Reflection for the 4th Sunday of Lent. Year B. 2018
– By Fr Ugo Ikwuka
A couple are sitting in their living room, sipping wine. Suddenly, the wife says, “I love you!” “Is that you or the wine talking?” asks the husband. “It’s me,” says the wife, “talking to the wine.”
The readings this 4th Sunday of Lent touch on the most important theme in the Bible – the divine love; that God is love.
We can think of three types of love:
- romantic love such as that between a man and woman that leads to marriage;
- fellowship love such as the love for football which brings people together as club fans, and
- sacrificial love such as the love that makes a mother risk her own life in child-birth.
In romantic love we receive, in fellowship love we give and take, in sacrificial love we give. God’s love for us is sacrificial. While we get and forget, God gives and forgives.
With sacrificial love, we live the life of heaven; without it we live the life of hell.
A saint once asked God to show her the difference between heaven and hell. God sent an angel to take her round.
First, they got to hell. There she saw men and women seated around a large table with all kinds of delicious food. But they were all sad and yawning as none of them was eating. The saint asked why they were not eating. They told her that a very long fork was strapped to their hands such that each time they tried to eat none could feed him/ herself. “What a pity,” said the saint.
Then, the angel took her to heaven. There the saint was surprised to find the same setting, with delicious food. But unlike in hell, the men and women were having great time. “What!” asked the saint. “How is it that you are happy in this condition, with four-foot long fork strapped to your arms?” And they told him: “Here, we reach out and feed one another.” Can we say that of our families, our neighbourhood, our church, our world? If we can say that, then we are not far from the kingdom of heaven.
One of the greatest mistakes of judgements we can make is to project our ways unto God. For instance, we tend to fall in and out of love, hence we may see God in the same light. We can be unreliable in love, but God isn’t because God is love. That might appear contrary to the image of God in the bible where He appears happy at one moment and enraged at another.
Behind God’s ‘rage’ however is His love, His passion to set things right. It is like the anger of a father at his misbehaving child; it doesn’t mean hatred, it implies passionate desire for the child to improve.
Hence, as noted from today’s First Reading (2 Chronicles 36), God consistently showed His love for his unfaithful people (Israel) through sustained supply of prophets to admonish them lest they self-destruct.
But Israel would mock and despise the messengers of God; a case of love offered, and love refused.
Sometimes when things get so bad, a drastic action will be necessary to bring people to their senses. To drive home the message, God allowed the destruction of the Temple which meant everything for the Jew.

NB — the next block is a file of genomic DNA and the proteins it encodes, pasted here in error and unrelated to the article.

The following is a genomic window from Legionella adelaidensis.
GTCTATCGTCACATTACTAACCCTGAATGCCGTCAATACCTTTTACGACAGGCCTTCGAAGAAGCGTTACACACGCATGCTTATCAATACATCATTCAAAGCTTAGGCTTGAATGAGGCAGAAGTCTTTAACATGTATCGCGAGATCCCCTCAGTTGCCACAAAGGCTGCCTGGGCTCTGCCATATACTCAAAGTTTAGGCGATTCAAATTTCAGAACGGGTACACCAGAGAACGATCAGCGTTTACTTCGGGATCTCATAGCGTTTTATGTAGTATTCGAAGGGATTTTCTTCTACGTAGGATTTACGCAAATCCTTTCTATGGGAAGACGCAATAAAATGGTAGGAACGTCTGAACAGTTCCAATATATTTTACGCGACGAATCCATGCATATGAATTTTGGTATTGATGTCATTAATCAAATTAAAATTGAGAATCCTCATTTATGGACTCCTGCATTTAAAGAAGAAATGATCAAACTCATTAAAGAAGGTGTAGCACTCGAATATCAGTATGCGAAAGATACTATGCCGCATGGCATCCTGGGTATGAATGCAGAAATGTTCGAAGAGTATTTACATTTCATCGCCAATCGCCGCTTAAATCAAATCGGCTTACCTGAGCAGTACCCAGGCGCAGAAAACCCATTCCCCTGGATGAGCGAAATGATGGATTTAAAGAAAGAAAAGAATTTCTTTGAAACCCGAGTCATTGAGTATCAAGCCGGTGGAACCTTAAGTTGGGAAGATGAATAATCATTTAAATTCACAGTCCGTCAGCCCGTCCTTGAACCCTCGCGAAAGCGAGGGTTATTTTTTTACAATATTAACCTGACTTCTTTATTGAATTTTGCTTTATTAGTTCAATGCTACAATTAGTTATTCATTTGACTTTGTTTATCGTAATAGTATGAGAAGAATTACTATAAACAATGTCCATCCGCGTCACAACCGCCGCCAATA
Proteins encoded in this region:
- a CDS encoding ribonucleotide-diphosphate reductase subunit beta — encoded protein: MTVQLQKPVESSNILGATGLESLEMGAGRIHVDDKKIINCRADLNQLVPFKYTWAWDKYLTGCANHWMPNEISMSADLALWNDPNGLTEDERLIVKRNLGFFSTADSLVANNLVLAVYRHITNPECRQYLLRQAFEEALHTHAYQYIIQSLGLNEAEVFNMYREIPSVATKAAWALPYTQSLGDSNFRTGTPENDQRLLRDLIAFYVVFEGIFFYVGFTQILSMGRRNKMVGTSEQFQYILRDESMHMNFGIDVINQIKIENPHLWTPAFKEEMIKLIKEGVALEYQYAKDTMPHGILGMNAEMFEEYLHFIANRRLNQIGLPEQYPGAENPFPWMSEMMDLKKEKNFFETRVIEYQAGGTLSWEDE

Sometimes to fix a broken limb more bones are broken. This is how the Jews came to understand that greatest calamity in their history. In narrating the ordeals of Israel; the destruction of the city and the Temple, and their 70 years of exile in Babylon, the Book of Chronicles doesn’t see it as God withdrawing His love but as a long and steady cleansing and purification of Israel to bring them to their best. The ordeals they experienced are expressions of divine anger which like that of a loving father reflects passionate desire for his child to improve.
How do we read calamities in our own lives? Are these meaningless sufferings or signs that God has abandoned us? No! Through them God usually draws our attention, calling us to order.
In the fullness of time, the God of sacrificial love who consistently gives in love gave all in Christ. In Christ, God emptied himself, hanging naked on the cross, his hands now fixed in an everlasting embrace of all peoples of all times.
The Gospel affirms in John 3: 16, that God so loved the world that he gave his only son so that anyone who believes in him will not perish but will have eternal life.
Jesus is prefigured in Moses, who at God’s instruction, lifted up the bronze serpent in the desert, so that anyone bitten by the invading serpents who looked up at the bronze serpent recovers. In other words, no one who entrusts themselves to God through faith can be condemned.
It is never too late to make that leap of faith. On the other hand, whoever refuses to believe is already condemned. This is not at all directed at those who sincerely follow another faith or vision of life. The Gospel is rather clear that those under judgment and condemnation are people who chose darkness over light as with lives of evil and immorality: hate instead of love; vengeance instead of forgiveness; greed instead of sharing; taking instead of giving.
It is not a loving God who condemns; rather people choose to turn their backs on His love.
A person who lives by truth and integrity is not afraid of the light. Such a person has nothing to hide or to be ashamed of. Such persons are like the salt of the earth, like a city on a hill, like a candle on a lamp stand. People can see their goodness and so be led by them to Jesus and to God.